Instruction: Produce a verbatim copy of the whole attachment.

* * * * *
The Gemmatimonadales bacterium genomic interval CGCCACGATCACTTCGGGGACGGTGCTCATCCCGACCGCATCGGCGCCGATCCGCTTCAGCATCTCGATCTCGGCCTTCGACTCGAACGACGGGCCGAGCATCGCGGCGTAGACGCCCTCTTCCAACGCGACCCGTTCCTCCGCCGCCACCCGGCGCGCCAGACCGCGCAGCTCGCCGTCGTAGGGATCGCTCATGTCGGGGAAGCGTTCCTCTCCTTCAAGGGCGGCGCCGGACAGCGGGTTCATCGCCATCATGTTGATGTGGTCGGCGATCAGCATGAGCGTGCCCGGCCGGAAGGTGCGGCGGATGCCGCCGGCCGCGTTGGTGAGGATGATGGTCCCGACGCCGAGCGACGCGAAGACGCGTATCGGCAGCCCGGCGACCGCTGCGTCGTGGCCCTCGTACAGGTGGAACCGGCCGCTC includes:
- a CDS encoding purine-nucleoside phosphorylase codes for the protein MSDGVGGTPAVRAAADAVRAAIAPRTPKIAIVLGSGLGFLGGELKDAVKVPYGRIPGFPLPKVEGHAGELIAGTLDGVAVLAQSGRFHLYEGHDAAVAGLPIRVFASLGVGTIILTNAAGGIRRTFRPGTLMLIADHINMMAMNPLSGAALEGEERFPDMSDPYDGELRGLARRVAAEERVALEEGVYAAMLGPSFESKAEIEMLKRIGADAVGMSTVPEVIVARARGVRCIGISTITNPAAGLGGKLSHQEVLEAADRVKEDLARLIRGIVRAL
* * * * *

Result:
The Gemmatimonadales bacterium genomic interval CGCCACGATCACTTCGGGGACGGTGCTCATCCCGACCGCATCGGCGCCGATCCGCTTCAGCATCTCGATCTCGGCCTTCGACTCGAACGACGGGCCGAGCATCGCGGCGTAGACGCCCTCTTCCAACGCGACCCGTTCCTCCGCCGCCACCCGGCGCGCCAGACCGCGCAGCTCGCCGTCGTAGGGATCGCTCATGTCGGGGAAGCGTTCCTCTCCTTCAAGGGCGGCGCCGGACAGCGGGTTCATCGCCATCATGTTGATGTGGTCGGCGATCAGCATGAGCGTGCCCGGCCGGAAGGTGCGGCGGATGCCGCCGGCCGCGTTGGTGAGGATGATGGTCCCGACGCCGAGCGACGCGAAGACGCGTATCGGCAGCCCGGCGACCGCTGCGTCGTGGCCCTCGTACAGGTGGAACCGGCCGCTC includes:
- a CDS encoding purine-nucleoside phosphorylase codes for the protein MSDGVGGTPAVRAAADAVRAAIAPRTPKIAIVLGSGLGFLGGELKDAVKVPYGRIPGFPLPKVEGHAGELIAGTLDGVAVLAQSGRFHLYEGHDAAVAGLPIRVFASLGVGTIILTNAAGGIRRTFRPGTLMLIADHINMMAMNPLSGAALEGEERFPDMSDPYDGELRGLARRVAAEERVALEEGVYAAMLGPSFESKAEIEMLKRIGADAVGMSTVPEVIVARARGVRCIGISTITNPAAGLGGKLSHQEVLEAADRVKEDLARLIRGIVRAL